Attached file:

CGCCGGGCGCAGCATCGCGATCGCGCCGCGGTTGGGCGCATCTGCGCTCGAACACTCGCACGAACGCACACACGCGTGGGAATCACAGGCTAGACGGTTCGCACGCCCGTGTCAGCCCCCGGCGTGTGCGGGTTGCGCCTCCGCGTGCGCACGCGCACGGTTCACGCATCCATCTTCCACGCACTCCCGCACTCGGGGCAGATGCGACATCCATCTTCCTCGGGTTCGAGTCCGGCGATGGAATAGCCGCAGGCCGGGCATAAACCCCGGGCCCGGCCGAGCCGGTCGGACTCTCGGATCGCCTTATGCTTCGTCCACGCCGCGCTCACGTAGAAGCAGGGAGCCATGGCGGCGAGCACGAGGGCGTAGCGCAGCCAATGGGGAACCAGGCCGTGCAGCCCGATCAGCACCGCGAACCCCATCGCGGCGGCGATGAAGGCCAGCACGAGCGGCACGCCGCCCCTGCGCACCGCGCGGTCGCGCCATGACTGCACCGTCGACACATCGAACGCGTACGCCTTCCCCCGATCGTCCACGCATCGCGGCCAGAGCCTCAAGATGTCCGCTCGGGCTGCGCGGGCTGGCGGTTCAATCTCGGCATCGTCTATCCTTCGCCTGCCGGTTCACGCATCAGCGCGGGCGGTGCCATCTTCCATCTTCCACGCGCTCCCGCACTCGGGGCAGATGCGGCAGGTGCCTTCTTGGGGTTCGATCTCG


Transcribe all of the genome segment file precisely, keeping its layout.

CGCCGGGCGCAGCATCGCGATCGCGCCGCGGTTGGGCGCATCTGCGCTCGAACACTCGCACGAACGCACACACGCGTGGGAATCACAGGCTAGACGGTTCGCACGCCCGTGTCAGCCCCCGGCGTGTGCGGGTTGCGCCTCCGCGTGCGCACGCGCACGGTTCACGCATCCATCTTCCACGCACTCCCGCACTCGGGGCAGATGCGACATCCATCTTCCTCGGGTTCGAGTCCGGCGATGGAATAGCCGCAGGCCGGGCATAAACCCCGGGCCCGGCCGAGCCGGTCGGACTCTCGGATCGCCTTATGCTTCGTCCACGCCGCGCTCACGTAGAAGCAGGGAGCCATGGCGGCGAGCACGAGGGCGTAGCGCAGCCAATGGGGAACCAGGCCGTGCAGCCCGATCAGCACCGCGAACCCCATCGCGGCGGCGATGAAGGCCAGCACGAGCGGCACGCCGCCCCTGCGCACCGCGCGGTCGCGCCATGACTGCACCGTCGACACATCGAACGCGTACGCCTTCCCCCGATCGTCCACGCATCGCGGCCAGAGCCTCAAGATGTCCGCTCGGGCTGCGCGGGCTGGCGGTTCAATCTCGGCATCGTCTATCCTTCGCCTGCCGGTTCACGCATCAGCGCGGGCGGTGCCATCTTCCATCTTCCACGCGCTCCCGCACTCGGGGCAGATGCGGCAGGTGCCTTCTTGGGGTTCGATCTCG